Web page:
There's no test for chronic fatigue syndrome (CFS), but there are clear guidelines to help doctors diagnose the condition.
Your GP should ask you about your medical history and give you a physical examination.
They may also offer you tests like blood tests or urine tests to rule out other conditions, such as anaemia (lack of red blood cells), an underactive thyroid gland, or liver and kidney problems.
It can take a while for CFS/ME to be diagnosed because other conditions with similar symptoms need to be ruled out first.
In the meantime, you may be given some advice about managing your symptoms.
Read more about lifestyle advice for CFS/ME.
Guidelines for diagnosing CFS/ME
Guidelines from the National Institute for Health and Care Excellence (NICE) say doctors should consider diagnosing CFS/ME if a patient has extreme tiredness that can't be explained by other causes and the tiredness:
- started recently, has lasted a long time, or keeps coming back
- means you can't do the things you used to do
- gets worse after activity or gentle exercise, such as a short walk
You must also have some of these symptoms:
Your GP should consult a specialist if they're unsure about the diagnosis or if you have severe symptoms.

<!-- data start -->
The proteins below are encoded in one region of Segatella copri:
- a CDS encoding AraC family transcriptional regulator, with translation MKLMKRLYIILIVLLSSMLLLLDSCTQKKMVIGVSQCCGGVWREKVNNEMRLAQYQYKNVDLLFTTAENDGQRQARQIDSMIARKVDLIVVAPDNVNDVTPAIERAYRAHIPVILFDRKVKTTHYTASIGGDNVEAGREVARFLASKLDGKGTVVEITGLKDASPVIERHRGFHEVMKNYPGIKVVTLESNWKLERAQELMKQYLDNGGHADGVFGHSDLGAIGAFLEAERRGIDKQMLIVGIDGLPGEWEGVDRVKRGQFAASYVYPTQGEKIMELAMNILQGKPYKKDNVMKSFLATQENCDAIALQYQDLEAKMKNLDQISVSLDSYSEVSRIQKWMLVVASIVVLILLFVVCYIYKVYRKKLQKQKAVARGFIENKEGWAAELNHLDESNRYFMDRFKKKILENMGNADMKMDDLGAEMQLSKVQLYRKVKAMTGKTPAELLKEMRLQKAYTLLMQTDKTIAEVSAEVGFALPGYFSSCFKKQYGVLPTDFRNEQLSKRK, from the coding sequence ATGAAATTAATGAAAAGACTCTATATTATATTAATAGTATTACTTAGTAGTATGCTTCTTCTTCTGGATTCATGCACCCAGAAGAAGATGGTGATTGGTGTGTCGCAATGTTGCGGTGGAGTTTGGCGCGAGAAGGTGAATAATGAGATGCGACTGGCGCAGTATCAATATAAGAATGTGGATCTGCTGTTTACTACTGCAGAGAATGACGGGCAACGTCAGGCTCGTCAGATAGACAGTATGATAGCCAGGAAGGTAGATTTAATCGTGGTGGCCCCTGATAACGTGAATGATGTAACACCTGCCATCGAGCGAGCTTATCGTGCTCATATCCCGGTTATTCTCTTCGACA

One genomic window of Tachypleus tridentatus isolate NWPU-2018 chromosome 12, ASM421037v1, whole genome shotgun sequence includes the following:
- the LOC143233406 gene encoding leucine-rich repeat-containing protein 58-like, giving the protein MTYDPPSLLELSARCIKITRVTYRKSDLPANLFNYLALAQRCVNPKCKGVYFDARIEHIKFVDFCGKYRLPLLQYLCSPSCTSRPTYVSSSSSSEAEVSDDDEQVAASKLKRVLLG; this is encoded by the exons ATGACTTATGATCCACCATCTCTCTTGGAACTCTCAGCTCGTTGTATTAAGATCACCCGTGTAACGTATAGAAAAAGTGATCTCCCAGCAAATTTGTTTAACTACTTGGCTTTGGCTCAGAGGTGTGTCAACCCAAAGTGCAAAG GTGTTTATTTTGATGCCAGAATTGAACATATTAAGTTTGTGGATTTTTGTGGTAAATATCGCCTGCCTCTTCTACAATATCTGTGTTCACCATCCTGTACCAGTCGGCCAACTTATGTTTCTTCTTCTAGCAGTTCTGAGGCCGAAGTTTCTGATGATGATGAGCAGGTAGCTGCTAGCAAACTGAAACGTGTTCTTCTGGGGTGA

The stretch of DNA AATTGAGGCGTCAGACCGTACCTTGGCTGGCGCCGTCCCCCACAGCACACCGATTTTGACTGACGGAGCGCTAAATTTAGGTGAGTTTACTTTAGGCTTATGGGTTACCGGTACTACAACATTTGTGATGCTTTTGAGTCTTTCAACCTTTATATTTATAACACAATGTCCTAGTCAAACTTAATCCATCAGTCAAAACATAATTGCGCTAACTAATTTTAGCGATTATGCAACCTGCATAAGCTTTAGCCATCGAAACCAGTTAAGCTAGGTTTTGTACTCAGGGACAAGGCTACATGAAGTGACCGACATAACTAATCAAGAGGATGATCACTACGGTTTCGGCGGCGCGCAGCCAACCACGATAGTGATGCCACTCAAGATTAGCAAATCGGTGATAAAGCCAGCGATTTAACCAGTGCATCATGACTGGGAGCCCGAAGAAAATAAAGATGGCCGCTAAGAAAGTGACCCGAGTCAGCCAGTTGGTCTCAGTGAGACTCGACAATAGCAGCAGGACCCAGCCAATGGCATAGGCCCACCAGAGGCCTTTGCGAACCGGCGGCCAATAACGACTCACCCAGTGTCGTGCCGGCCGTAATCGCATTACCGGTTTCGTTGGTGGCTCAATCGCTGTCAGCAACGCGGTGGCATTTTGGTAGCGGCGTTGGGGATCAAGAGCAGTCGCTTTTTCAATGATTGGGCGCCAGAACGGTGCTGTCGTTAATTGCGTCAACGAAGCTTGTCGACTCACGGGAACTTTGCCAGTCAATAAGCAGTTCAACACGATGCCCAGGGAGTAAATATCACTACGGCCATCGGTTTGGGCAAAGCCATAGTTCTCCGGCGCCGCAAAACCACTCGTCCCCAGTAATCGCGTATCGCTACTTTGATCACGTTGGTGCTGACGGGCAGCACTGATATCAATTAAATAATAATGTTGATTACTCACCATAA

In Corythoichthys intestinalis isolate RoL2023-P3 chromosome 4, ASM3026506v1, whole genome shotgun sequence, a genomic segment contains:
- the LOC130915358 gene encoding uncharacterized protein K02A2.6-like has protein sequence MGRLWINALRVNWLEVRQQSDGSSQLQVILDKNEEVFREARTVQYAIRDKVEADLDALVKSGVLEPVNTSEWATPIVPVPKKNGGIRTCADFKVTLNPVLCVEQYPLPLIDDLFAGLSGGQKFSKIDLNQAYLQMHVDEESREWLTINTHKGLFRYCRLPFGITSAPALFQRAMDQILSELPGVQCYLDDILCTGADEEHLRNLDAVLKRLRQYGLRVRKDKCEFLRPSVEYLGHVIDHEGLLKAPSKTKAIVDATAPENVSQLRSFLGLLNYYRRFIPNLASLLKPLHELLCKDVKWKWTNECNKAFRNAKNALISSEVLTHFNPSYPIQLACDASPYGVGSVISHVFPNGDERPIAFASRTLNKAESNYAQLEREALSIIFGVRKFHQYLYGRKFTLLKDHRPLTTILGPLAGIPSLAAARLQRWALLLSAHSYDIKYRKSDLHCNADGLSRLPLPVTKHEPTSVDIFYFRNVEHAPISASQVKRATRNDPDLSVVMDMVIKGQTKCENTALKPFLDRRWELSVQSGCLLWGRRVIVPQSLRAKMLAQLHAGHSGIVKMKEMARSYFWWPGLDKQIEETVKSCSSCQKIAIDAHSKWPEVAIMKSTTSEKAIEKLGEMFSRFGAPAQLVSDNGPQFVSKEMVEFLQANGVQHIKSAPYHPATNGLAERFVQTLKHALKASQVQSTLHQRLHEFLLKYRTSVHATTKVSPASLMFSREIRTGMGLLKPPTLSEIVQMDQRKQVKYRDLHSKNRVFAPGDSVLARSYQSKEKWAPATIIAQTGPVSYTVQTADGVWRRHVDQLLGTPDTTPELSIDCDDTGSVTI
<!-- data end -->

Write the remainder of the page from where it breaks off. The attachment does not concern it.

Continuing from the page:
If a child or young person under 18 has symptoms of possible CFS/ME, they should be referred to a paediatrician within six weeks of first seeing their doctor about their symptoms.
As the symptoms of CFS/ME are similar to those of many common illnesses that usually get better on their own, a diagnosis of CFS/ME may be considered if you don't get better as quickly as expected.
The diagnosis should be confirmed by a doctor after other conditions have been ruled out, and if your symptoms have lasted at least:
- four months in an adult
- three months in a child or young person
For more detailed information, see the NICE guidelines on how CFS/ME is diagnosed.